As a clergyman, Dr. Chasuble is a natural target for the irreverent Oscar Wilde. The playwright has already lampooned the Victorian Virtues of beauty, youth, fashion, social ascendance, and education – he isn’t going to leave out religious piety. Chasuble is willing to christen the two wannabe-Ernests with no questions asked. Christening is a sacrament, usually meaning "sacred," but Chasuble just seems happy to have the business.
Chasuble and Miss Prism are pretty much male and female versions of the same character: stuffy, pedantic, and celibate. Their flirtations echo each other:
Were I fortunate enough to be Miss Prism's pupil, I would hang upon her lips. [Miss Prism glares.] I spoke metaphorically. – My metaphor was drawn from bees. Ahem! (II.26)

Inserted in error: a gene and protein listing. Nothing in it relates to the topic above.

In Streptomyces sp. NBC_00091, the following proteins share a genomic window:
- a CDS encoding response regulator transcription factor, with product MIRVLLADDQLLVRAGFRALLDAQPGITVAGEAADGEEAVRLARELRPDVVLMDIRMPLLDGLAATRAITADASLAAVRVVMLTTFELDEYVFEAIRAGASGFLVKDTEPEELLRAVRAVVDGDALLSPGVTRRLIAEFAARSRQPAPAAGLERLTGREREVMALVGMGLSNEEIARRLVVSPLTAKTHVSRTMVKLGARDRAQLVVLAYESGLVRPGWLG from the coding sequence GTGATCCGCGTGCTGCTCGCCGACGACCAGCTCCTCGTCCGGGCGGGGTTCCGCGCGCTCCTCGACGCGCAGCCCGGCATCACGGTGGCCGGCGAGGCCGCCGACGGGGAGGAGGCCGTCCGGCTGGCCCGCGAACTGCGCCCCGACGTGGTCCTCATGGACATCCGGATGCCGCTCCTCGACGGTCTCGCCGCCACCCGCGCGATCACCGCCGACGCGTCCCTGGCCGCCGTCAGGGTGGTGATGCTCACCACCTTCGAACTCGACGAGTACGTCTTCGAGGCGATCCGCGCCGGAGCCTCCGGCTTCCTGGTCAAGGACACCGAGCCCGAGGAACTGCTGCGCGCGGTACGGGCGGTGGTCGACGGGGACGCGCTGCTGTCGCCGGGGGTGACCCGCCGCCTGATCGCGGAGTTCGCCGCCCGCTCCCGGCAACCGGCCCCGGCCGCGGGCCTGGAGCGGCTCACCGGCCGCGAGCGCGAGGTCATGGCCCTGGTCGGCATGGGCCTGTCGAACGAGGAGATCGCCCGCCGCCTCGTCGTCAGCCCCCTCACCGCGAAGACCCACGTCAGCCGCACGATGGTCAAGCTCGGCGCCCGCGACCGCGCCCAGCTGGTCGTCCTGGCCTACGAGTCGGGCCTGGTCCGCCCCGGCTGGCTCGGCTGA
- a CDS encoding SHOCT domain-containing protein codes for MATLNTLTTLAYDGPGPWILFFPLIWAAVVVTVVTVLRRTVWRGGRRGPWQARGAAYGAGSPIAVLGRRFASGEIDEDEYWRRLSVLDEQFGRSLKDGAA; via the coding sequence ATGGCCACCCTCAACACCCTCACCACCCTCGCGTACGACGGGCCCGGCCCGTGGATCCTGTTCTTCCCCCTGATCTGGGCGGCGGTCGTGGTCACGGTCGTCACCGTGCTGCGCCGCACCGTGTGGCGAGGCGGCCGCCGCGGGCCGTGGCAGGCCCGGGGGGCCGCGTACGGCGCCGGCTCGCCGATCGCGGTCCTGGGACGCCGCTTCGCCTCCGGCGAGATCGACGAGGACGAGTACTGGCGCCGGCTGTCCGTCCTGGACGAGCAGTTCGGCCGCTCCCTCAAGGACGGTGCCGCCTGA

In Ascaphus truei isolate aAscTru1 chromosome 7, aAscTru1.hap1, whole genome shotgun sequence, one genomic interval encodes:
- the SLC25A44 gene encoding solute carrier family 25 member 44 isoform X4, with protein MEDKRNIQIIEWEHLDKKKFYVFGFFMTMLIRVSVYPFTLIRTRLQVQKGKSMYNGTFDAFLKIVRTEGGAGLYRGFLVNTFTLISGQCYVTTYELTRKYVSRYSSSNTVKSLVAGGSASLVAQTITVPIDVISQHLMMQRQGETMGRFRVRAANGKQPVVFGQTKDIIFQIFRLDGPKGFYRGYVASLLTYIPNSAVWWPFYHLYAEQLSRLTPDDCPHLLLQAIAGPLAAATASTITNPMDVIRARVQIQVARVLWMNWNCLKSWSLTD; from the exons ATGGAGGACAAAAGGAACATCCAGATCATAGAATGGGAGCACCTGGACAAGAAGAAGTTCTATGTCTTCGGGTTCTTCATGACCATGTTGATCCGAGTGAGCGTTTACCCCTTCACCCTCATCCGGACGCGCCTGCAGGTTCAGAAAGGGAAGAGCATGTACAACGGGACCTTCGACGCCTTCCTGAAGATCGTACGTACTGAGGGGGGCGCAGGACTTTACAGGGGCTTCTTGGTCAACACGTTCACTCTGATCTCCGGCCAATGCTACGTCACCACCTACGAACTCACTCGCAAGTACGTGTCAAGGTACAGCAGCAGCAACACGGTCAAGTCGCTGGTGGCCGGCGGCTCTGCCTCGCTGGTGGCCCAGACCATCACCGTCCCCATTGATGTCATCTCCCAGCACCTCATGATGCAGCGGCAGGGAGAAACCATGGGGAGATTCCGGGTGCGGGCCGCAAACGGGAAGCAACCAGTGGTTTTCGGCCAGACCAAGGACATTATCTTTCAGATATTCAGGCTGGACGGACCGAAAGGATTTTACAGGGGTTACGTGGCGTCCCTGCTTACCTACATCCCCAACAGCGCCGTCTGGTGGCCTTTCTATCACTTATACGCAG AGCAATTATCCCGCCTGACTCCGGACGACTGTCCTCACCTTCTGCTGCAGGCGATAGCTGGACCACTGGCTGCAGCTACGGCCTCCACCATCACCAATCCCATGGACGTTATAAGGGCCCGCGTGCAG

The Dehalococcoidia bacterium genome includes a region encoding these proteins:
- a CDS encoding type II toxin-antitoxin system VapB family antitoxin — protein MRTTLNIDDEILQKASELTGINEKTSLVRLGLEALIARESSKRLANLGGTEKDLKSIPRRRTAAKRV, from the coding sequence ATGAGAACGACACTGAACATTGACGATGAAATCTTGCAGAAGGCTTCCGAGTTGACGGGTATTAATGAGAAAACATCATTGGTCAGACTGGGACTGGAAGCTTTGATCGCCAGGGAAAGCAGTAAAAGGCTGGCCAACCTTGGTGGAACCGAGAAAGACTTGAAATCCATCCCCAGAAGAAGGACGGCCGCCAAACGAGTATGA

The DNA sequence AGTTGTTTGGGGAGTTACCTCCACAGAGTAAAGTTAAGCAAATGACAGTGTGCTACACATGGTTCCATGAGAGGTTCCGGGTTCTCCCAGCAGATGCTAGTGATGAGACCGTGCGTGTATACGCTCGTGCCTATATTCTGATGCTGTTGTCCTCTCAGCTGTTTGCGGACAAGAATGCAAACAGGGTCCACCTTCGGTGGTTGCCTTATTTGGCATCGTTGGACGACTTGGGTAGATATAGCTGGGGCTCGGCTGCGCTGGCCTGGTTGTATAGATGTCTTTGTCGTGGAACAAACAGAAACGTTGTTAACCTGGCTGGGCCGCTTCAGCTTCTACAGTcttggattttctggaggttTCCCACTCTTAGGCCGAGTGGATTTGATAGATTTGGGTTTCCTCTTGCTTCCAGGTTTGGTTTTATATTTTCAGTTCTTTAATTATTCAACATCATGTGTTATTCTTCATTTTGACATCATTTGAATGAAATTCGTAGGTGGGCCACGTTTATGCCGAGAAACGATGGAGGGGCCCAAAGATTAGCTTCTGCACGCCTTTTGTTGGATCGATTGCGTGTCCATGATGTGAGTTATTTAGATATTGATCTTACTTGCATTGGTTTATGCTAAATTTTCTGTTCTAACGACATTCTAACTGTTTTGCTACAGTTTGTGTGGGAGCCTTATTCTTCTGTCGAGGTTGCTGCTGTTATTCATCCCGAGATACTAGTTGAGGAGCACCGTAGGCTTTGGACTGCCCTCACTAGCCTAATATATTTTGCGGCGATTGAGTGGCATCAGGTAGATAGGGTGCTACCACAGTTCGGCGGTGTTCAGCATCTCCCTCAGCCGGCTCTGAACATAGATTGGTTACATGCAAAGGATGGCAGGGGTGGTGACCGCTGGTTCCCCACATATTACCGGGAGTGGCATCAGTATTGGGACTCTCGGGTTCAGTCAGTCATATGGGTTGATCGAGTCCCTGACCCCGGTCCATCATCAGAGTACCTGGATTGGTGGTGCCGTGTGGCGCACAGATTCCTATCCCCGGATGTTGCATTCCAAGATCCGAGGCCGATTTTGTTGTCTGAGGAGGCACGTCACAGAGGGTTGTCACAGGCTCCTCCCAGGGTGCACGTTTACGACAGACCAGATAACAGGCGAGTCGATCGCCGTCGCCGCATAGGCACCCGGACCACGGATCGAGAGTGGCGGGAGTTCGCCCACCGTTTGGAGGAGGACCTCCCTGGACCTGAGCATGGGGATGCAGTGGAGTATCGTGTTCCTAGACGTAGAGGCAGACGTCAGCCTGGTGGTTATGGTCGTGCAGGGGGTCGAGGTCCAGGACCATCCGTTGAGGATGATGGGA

Chasuble conceals his romantic signals to Miss Prism beneath silly, scholarly figures of speech, just as Miss Prism does later with her metaphor drawn from fruits. All this subterranean flirting pays off at the end of the play. Infected by the romantic atmosphere, Chasuble embraces his "Laetitia" and piles on an implied third engagement to the resolution.